Russia Returned Thousands of Historical Records

Austrian Press Agency (APA) (06/23/2009)   

Vienna – A full truckload of files transporting historical records left Moscow for Vienna in mid-June. Russia returned to Austria valuable historical records which Russian troops had looted during WW II. Today Russian Foreign Minister Sergey Lavrov handed over two files to his Austrian counterpart Michael Spindelegger as a symbolic gesture representing several tons of freight. The approximately 11,000 “fascicles“ (technical term for “bundles of files“) are by no means all of them. Others are still being kept in Moscow, awaiting restitution.  

The Nazis had confiscated the archives during WW II, had them transported to Berlin and from Berlin to Silesia, where they finally fell into the hands of the Russian troops. As reported by a member of the Austrian Foreign Ministry, Stephan Vavrik, for a long time it was unclear whether the documents still even existed. Not until the 1990s were Austrian historians able to obtain access to the “special archives,“ stored in Moscow, where they were inspected. Gerhard Jagschitz and Stefan Karner published the book, “Beuteakten aus Österreich“ (“Looted Austrian Historical Records“) in 2006. 

Since 2007 Austria and Russia have been in negotiations over restitution. Vavrik stated that the boxes were “ packed and ready for transport“ as early as 2008, but pick-up was delayed. On June 10, the records were handed over in the Austrian Embassy in Moscow, and the truckloads began their journey to Vienna where they will be inspected in the Austrian National Archives. As announced by the Federal Ministry of Foreign Affairs, an exhibition has been scheduled for autumn.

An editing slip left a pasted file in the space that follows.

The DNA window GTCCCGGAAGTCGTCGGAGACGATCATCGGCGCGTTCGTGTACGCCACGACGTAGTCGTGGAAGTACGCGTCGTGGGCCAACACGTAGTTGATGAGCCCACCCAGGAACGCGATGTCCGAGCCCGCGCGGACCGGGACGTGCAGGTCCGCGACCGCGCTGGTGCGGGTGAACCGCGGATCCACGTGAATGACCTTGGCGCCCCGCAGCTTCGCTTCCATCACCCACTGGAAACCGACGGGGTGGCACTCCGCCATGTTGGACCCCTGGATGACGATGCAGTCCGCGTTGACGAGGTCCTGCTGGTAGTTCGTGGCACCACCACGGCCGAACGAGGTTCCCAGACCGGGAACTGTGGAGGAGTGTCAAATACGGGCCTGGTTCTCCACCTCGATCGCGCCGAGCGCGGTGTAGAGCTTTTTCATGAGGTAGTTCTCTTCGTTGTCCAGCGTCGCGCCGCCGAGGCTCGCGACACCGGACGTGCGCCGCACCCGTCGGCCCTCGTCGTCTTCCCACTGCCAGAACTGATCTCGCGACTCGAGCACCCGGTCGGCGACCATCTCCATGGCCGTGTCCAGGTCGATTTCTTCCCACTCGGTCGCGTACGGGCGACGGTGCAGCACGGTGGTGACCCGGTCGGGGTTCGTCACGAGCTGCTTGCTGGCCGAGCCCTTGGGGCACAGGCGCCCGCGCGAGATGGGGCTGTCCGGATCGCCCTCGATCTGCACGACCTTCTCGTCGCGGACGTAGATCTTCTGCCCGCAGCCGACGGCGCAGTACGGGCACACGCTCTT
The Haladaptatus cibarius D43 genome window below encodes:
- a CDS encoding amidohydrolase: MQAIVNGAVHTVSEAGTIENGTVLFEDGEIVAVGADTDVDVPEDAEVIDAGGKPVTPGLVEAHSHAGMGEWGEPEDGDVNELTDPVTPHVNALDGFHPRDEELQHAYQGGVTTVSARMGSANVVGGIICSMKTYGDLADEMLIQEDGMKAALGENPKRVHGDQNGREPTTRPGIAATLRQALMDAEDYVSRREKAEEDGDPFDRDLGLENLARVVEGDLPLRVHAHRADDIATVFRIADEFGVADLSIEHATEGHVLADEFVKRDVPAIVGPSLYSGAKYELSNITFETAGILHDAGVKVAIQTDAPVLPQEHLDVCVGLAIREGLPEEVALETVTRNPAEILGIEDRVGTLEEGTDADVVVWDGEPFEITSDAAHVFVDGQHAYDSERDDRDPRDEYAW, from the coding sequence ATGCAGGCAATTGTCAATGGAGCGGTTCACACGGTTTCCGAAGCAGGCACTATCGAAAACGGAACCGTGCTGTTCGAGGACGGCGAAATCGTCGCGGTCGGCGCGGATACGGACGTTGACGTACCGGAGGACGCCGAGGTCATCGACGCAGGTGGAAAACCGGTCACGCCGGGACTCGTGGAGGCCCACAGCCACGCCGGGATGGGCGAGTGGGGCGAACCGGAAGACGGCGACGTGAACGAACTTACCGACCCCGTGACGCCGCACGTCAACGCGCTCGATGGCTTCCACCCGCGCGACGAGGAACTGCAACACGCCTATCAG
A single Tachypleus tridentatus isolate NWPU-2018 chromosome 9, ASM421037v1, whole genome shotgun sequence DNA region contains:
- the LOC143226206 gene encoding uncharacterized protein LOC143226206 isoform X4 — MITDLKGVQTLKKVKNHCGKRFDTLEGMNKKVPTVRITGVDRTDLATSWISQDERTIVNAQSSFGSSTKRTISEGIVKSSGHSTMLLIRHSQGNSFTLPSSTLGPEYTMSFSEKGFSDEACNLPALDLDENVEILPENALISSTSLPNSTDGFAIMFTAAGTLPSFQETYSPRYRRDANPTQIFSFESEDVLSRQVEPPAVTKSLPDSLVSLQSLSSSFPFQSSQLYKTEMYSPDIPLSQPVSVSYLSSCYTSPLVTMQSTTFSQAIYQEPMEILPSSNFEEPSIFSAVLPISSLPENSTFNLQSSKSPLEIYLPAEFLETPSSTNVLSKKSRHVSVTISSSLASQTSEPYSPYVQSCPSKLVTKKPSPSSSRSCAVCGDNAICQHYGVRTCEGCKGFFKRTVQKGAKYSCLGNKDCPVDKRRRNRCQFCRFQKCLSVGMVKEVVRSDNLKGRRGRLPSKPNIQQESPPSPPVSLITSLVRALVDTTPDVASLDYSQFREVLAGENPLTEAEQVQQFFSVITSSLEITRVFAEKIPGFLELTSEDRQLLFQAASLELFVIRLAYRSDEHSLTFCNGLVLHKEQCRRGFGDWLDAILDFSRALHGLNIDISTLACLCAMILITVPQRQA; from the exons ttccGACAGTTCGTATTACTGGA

According to Vavrik, there are still “three large blocks“ of material belonging to the Jewish Community (IKG), the Free Masons and those of Paneuropa-Union still awaiting restitution. The IKG, together with experts, have viewed the material and the concluding report is currently available. However, “negotiations are still being conducted“ according to Vavrik. “Politically, it is certainly not a problem,“ and the Foreign Ministry is convinced that there are only technical questions that need to be clarified. The material could most likely be returned by 2010.  

“Two large restitution questions still remain open:“ The first involves the so-called Pehlewi Papyri housed in the National Library; the other concerns the 1,665 books that belonged to the Esterházy Private Foundation which were taken from Eisenstadt in Burgenland and transported to the USSR in 1945. “We have been working on this very sensitive historical issue for years,“ said Vavrik.  

But for the time being, one can feel very happy about the truckload full of files that have been returned, since it was not a “self-understood matter,“ emphasized Vavrik. “Until now there were very few objects which have been restituted by other countries; in fact, this is the first larger inventory of archival records.“ Today’s ceremony, which entailed Lavrov symbolically presenting two documents dating back to the years 1937 and 1938, should serve as a “signal“ with a symbolic effect.